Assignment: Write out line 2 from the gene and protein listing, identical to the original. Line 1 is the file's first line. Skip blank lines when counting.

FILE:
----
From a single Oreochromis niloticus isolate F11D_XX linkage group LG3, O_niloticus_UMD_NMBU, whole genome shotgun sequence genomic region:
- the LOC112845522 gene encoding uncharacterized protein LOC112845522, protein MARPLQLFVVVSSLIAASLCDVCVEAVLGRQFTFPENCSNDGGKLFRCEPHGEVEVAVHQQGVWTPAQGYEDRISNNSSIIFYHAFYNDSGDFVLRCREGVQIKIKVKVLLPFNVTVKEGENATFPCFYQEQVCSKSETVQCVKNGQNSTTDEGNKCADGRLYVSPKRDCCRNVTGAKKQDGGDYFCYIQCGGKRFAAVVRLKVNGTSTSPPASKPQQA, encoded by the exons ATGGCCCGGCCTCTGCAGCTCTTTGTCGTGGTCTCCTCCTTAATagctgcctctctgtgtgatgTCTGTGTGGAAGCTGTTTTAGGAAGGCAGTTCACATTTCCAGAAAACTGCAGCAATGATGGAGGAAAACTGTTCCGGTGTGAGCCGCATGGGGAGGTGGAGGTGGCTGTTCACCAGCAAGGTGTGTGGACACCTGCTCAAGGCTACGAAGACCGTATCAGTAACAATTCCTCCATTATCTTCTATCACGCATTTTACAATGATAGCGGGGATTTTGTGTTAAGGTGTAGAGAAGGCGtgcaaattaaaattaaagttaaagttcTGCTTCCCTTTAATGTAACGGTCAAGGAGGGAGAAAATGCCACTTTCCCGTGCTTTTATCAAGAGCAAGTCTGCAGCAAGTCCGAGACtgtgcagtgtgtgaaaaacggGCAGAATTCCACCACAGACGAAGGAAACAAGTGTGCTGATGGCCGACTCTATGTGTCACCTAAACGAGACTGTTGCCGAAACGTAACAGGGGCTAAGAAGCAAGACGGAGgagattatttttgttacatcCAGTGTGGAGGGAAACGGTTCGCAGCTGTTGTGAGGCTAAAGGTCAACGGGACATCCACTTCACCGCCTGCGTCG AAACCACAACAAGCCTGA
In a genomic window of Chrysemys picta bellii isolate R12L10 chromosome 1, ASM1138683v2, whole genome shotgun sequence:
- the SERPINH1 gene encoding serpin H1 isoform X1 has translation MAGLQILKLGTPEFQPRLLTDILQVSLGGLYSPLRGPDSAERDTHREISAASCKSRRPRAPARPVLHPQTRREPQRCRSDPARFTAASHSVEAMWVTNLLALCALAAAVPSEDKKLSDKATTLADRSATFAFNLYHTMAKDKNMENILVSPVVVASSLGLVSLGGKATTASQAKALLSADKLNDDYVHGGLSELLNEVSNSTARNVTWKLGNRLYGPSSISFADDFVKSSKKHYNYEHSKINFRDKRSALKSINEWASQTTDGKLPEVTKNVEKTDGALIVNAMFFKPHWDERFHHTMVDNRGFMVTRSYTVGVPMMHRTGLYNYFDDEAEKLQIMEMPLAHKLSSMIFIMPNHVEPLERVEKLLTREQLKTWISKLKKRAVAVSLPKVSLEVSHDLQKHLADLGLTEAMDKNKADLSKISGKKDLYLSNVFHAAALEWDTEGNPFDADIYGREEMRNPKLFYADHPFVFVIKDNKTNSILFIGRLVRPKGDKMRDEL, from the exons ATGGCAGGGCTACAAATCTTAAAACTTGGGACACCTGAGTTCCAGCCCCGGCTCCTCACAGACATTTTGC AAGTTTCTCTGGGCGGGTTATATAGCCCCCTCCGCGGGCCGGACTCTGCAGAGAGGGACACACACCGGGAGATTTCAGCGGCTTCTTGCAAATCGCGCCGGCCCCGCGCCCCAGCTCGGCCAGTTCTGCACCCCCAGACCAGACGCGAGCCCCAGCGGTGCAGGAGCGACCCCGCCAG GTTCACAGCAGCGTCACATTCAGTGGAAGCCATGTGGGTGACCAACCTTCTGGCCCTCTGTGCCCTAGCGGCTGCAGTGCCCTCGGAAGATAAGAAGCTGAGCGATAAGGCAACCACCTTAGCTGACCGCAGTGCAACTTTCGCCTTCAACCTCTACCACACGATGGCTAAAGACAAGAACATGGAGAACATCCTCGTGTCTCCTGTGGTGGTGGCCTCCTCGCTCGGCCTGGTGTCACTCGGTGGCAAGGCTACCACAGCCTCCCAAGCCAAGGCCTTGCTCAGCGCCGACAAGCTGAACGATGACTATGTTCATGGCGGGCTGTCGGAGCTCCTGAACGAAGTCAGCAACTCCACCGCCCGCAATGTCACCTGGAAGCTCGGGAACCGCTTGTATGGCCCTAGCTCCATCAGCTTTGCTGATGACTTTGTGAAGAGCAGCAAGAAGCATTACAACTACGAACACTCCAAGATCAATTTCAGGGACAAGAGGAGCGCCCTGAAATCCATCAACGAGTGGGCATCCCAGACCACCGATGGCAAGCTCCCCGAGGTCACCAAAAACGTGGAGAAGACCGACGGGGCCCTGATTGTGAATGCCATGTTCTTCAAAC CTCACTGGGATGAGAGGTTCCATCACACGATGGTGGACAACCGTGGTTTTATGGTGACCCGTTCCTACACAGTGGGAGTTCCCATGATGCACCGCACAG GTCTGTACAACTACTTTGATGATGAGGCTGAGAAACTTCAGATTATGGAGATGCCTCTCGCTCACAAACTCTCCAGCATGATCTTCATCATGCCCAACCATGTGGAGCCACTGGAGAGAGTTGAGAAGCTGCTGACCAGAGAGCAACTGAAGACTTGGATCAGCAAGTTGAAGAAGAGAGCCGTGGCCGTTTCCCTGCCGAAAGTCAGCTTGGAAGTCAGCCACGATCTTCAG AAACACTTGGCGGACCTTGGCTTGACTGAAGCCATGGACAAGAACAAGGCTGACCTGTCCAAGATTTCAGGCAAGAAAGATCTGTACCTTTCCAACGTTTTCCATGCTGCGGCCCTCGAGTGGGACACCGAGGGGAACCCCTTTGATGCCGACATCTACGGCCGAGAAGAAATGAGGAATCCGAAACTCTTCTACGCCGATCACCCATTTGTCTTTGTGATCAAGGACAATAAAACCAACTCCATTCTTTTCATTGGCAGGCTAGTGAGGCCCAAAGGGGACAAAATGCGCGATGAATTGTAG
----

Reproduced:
- the LOC112845522 gene encoding uncharacterized protein LOC112845522, protein MARPLQLFVVVSSLIAASLCDVCVEAVLGRQFTFPENCSNDGGKLFRCEPHGEVEVAVHQQGVWTPAQGYEDRISNNSSIIFYHAFYNDSGDFVLRCREGVQIKIKVKVLLPFNVTVKEGENATFPCFYQEQVCSKSETVQCVKNGQNSTTDEGNKCADGRLYVSPKRDCCRNVTGAKKQDGGDYFCYIQCGGKRFAAVVRLKVNGTSTSPPASKPQQA, encoded by the exons ATGGCCCGGCCTCTGCAGCTCTTTGTCGTGGTCTCCTCCTTAATagctgcctctctgtgtgatgTCTGTGTGGAAGCTGTTTTAGGAAGGCAGTTCACATTTCCAGAAAACTGCAGCAATGATGGAGGAAAACTGTTCCGGTGTGAGCCGCATGGGGAGGTGGAGGTGGCTGTTCACCAGCAAGGTGTGTGGACACCTGCTCAAGGCTACGAAGACCGTATCAGTAACAATTCCTCCATTATCTTCTATCACGCATTTTACAATGATAGCGGGGATTTTGTGTTAAGGTGTAGAGAAGGCGtgcaaattaaaattaaagttaaagttcTGCTTCCCTTTAATGTAACGGTCAAGGAGGGAGAAAATGCCACTTTCCCGTGCTTTTATCAAGAGCAAGTCTGCAGCAAGTCCGAGACtgtgcagtgtgtgaaaaacggGCAGAATTCCACCACAGACGAAGGAAACAAGTGTGCTGATGGCCGACTCTATGTGTCACCTAAACGAGACTGTTGCCGAAACGTAACAGGGGCTAAGAAGCAAGACGGAGgagattatttttgttacatcCAGTGTGGAGGGAAACGGTTCGCAGCTGTTGTGAGGCTAAAGGTCAACGGGACATCCACTTCACCGCCTGCGTCG AAACCACAACAAGCCTGA